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was visiting my mom 2 times a week, but she hounded me about going home, and I have serious nervous issues, and depression, so i go once a week now. It's hard to find things to talk about when she isn't facing whats really happened to her health and considering my limitations. Do the best you can, and that's all we can do. I also don't visit alone because she acts better if I don't. I have cried too many times leaving there feeling like a horrible person for trying to keep my mother safe and cared for, but she doesn't understand.
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I have a sister in a group home and I found out the hard way, that if I visited her more than once a week or took her home for the weekend, she would lose her focus on her residence. She would stop interacting with staff and residents and see me as her only source of entertainment. She would misbehave, she would call me constantly, she would refuse to participate in activities and outings. So now I stick to taking her to BK for lunch, once a week, and take her right back to her home. She is more cooperative with staff now and knows them by name.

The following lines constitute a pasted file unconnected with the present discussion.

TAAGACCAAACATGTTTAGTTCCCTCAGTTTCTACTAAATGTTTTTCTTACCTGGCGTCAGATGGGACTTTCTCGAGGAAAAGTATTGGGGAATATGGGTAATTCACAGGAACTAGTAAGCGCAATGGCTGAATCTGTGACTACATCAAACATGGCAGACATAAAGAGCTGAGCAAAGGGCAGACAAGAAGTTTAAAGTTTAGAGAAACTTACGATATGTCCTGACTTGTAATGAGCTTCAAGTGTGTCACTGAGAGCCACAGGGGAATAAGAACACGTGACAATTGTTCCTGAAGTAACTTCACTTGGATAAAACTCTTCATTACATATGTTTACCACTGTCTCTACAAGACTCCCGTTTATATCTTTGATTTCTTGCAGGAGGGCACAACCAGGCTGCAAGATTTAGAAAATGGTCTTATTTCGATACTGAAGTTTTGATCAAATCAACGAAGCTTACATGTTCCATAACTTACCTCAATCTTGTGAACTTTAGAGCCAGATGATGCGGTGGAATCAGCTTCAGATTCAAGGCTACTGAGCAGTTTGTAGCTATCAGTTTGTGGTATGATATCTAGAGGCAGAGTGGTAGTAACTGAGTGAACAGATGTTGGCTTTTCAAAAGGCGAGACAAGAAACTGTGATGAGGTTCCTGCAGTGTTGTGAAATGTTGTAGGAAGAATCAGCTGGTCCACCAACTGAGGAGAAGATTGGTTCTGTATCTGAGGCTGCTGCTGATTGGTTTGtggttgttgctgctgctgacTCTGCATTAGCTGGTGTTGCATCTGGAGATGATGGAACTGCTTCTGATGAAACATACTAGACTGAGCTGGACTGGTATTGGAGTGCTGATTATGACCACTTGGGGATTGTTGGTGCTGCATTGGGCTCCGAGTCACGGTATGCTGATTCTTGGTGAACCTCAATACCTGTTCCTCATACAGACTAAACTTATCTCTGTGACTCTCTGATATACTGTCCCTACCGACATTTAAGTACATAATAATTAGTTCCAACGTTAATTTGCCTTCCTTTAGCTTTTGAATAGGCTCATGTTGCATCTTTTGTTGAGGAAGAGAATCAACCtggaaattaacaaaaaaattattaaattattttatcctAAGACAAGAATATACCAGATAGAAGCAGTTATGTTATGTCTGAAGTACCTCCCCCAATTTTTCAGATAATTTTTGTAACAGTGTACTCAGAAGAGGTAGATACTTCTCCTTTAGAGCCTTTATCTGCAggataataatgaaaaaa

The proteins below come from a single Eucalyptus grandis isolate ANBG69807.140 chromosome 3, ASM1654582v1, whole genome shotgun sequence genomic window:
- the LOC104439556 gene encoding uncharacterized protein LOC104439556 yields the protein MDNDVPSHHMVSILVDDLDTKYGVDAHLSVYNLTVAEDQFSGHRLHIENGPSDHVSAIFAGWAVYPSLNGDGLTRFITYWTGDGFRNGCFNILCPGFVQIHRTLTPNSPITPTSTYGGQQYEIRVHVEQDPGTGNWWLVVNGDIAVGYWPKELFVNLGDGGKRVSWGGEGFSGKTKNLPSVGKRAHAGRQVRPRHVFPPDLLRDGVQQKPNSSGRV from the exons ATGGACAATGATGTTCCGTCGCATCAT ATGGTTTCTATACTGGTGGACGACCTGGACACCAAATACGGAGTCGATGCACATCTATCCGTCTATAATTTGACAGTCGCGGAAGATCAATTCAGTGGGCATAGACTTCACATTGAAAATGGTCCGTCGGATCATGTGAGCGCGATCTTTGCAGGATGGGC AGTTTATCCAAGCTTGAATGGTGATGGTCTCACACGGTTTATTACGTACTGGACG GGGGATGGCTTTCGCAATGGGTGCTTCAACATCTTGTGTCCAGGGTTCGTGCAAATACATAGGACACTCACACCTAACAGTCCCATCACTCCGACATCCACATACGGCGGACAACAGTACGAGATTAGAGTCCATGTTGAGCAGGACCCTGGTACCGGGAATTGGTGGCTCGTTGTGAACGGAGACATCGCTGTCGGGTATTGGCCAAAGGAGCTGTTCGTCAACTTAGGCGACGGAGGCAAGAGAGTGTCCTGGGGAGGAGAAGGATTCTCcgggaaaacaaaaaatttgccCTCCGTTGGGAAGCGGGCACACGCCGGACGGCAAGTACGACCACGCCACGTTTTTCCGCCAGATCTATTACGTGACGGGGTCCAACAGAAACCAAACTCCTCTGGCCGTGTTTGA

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I absolutely believe that this is such an individualized thing. I live 1/2 hour from the nursing home. My mom has ALZ and does not know me..having said that EVERYONE should have an advocate. When mom first went in ..I went every day for 2 yrs. Looking back..I should not have done that. I think it interfered with her adjusting. After 7 yrs, on a good week, I try to be there 2-3 times. I have a great relatioship with the staff and can now see that mom relates to THEM not me. Heartbreaking but true. My dad was in for 18 months. His mental faculties were intact. I went every day at first...gradually down to 2-3 days a week. He was very lonely, but refused any interactions with others.when he got sick about 3 months ago post surgery I was there every day...had just started slowing that down when he got sick again and did not recover. So i guess my best advice is follor your gut. Take action so that when you loved one is no longer here, you have no regrets, Please though be an active presence of some kind. I am still grieving for my precious dad but I have no regrests.